Las Lajas (Colombia) (AFP) - Perched above a lush chasm in the mountains of southern Colombia sits a towering gray basilica where both victims and fighters caught up in the country's half-century conflict seek redemption.
Hundreds of thousands of pilgrims in this deeply Catholic country make the climb to the edge of the Guaitara river canyon each year to visit Our Lady of the Rosary of Las Lajas, a neo-Gothic sanctuary that sits 2,900 meters (9,500 feet) above sea level in the Andes mountains, near the Ecuadoran border.
The region has been hit hard by a messy conflict that has drawn in leftist rebel groups, right-wing paramilitaries, drug traffickers and the Colombian army over the years.
Colombians on all sides of the conflict come to Las Lajas to pray, find comfort and seek forgiveness.
"It's a bit of a paradox. We administer the sacrament of penance to guerrillas, paramilitaries, soldiers, drug traffickers and also people whose husbands or sons are missing, whose siblings have been kidnapped -- everyone involved in the conflict," said Alberto Cobo Molano, a 61-year-old priest who has worked at the sanctuary for 12 years.
Las Lajas was built at the site where, in 1754, an indigenous Colombian woman and her deaf daughter took shelter from a storm. They said the Virgin Mary appeared before them as they huddled amid the stones from which the sanctuary takes its name.
A small chapel was built there in the 18th century, and the current basilica was built from 1916 to 1949.
With its Old World architecture of gray stone and soaring spires, it looks strangely out of place at the edge of this gaping green canyon in the South American tropics.
Its entrance sits at the far side of a stone bridge high above the river, where worshippers can take in the stunning views on their way to pray.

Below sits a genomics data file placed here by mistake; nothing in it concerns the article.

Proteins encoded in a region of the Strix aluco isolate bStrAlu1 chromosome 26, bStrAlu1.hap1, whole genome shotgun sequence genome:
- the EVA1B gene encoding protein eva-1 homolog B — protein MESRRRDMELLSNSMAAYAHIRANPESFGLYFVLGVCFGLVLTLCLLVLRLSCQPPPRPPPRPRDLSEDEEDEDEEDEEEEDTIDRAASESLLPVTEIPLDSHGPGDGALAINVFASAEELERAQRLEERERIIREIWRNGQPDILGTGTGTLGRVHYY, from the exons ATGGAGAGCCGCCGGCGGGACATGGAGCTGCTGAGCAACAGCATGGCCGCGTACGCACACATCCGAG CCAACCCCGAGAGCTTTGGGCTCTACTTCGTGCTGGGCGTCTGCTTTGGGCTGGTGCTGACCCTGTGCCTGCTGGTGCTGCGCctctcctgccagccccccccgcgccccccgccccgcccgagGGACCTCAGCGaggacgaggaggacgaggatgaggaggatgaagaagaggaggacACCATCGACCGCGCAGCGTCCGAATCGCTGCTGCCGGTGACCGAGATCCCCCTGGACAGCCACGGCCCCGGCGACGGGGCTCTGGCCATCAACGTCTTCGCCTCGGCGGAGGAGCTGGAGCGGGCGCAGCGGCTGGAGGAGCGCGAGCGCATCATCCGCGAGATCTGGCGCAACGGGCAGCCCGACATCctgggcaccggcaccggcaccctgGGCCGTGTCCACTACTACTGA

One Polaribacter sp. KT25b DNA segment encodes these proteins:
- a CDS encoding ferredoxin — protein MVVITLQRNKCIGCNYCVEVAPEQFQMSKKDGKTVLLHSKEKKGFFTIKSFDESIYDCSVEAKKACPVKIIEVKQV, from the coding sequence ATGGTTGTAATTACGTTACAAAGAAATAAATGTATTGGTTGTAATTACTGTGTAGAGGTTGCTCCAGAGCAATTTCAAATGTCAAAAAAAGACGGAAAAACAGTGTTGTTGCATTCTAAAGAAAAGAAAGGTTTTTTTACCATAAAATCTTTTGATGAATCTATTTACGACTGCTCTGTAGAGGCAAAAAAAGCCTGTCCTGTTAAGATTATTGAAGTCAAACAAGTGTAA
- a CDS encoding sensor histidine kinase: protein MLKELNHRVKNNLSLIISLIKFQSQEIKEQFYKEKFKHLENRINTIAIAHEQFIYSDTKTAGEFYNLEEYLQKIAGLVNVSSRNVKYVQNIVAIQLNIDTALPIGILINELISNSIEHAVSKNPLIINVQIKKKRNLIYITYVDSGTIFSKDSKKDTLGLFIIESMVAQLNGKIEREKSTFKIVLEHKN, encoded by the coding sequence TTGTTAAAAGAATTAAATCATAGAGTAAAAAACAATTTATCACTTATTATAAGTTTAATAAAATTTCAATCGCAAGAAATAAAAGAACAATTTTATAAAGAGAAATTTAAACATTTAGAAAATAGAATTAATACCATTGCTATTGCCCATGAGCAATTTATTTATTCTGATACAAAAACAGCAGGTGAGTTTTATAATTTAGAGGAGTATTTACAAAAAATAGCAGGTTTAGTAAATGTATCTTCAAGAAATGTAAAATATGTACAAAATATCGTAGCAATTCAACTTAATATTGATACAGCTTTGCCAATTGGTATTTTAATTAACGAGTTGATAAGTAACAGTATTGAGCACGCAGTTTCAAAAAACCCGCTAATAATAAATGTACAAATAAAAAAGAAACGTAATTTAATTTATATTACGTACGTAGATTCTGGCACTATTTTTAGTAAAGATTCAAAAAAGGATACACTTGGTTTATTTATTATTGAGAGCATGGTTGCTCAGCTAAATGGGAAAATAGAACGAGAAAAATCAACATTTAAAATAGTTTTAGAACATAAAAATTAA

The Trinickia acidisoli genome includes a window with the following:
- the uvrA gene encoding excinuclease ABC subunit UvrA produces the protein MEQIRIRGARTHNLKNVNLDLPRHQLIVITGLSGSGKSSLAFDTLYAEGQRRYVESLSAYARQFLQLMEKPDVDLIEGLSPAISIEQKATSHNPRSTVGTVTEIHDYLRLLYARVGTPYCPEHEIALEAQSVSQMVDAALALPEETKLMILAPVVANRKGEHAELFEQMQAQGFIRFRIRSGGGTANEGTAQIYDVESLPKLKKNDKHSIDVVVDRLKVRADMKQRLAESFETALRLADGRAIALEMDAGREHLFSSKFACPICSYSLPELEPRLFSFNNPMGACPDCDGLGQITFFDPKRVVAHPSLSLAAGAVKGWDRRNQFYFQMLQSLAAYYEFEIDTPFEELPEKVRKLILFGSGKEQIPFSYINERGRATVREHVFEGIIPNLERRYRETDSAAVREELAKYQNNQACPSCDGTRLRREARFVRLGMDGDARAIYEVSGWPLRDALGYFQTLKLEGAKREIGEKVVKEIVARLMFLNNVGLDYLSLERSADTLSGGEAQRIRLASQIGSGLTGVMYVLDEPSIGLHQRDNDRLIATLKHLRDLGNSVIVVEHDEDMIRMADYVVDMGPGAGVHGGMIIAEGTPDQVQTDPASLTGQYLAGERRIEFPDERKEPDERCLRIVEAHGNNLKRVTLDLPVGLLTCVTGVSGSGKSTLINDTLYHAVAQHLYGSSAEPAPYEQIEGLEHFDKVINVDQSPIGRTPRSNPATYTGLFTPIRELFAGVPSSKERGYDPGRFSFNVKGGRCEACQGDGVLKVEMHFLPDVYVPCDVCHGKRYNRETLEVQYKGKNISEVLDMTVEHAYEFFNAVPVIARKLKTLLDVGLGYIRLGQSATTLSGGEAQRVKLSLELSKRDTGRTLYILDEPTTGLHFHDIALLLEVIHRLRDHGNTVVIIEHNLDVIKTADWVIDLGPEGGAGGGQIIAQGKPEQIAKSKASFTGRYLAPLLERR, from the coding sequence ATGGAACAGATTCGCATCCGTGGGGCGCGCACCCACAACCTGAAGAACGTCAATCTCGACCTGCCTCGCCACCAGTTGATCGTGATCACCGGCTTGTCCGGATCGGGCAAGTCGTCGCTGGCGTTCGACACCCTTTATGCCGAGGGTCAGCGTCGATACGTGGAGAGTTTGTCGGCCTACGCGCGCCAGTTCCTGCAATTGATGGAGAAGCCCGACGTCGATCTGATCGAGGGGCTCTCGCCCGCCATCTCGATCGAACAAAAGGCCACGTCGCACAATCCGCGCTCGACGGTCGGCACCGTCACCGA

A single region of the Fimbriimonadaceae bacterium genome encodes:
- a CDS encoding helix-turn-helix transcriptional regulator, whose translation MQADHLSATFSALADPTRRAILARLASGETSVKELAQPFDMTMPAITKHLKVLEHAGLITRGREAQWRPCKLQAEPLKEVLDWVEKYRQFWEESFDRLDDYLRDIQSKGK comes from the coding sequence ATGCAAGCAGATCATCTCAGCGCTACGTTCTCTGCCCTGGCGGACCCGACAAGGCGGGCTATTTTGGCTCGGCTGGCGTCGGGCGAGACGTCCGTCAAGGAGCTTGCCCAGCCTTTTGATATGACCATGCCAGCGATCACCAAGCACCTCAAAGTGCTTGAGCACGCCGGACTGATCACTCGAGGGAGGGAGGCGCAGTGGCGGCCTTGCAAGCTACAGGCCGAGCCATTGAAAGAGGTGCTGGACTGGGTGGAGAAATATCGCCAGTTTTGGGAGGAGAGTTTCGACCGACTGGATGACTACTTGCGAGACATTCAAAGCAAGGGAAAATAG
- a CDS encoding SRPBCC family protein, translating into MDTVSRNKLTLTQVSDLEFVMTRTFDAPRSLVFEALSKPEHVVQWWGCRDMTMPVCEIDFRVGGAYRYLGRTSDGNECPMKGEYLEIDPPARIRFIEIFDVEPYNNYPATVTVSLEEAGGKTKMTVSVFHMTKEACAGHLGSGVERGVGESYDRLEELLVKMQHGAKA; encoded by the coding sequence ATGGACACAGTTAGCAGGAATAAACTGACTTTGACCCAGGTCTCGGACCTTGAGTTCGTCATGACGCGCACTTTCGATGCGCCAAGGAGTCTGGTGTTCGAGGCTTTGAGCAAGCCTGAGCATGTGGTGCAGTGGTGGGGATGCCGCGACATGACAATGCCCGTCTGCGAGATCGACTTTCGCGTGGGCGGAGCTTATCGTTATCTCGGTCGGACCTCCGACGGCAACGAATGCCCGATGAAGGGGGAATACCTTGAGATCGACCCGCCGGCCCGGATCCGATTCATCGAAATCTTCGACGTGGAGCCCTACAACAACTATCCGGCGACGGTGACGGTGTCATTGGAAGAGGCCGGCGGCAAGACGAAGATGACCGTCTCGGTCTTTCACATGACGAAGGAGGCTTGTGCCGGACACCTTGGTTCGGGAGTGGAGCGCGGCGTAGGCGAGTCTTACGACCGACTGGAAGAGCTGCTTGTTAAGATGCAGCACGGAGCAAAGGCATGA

- Search for peace -
Father Cobo Molano says he has heard confession from fighters on all sides of the conflict, right-wing paramilitaries and left-wing guerrillas alike.
Though their crimes are "monstrous," they are all capable of redemption, he said.
"Just because they're caught up in these troubles doesn't mean we should consider them directly responsible. This conflict is the consequence of a social disorder we've been suffering from for 60, 70, 80 years in Colombia. We are reaping what we have sown," he said.
The Colombian conflict has its roots in deep economic inequalities that have long split the country, triggering social strife that led to the founding of the Revolutionary Armed Forces of Colombia (FARC) and the National Liberation Army (ELN) -- the two remaining guerrilla groups -- in the 1960s.
It has killed more than 220,000 people and uprooted more than six million. Rights groups say atrocities have been committed on all sides.
Jorge Pinchao, a 67-year-old farmer attending a recent mass at Las Lajas, spoke of the heavy toll the conflict has taken on his own life: three of his children were killed by paramilitaries.
"It's tough. They open fire and we're caught in the middle," he told AFP.
Pinchao said that despite recent announcements of progress at peace talks between the government and the FARC, he is skeptical the nearly three-year-old negotiations will succeed.
For Father Cobo Molano, the key will be creating "space for communion" to bring together all Colombians.
"All efforts for peace, coexistence and reconciliation are welcome," he said, urging the ELN to join the FARC at the negotiating table.
But the biggest challenge will come after a peace accord is signed, he warned.
"The post-conflict period will be hard work for everyone, across the social, political, economic, cultural and religious spectrum," he said. "We have to integrate our society."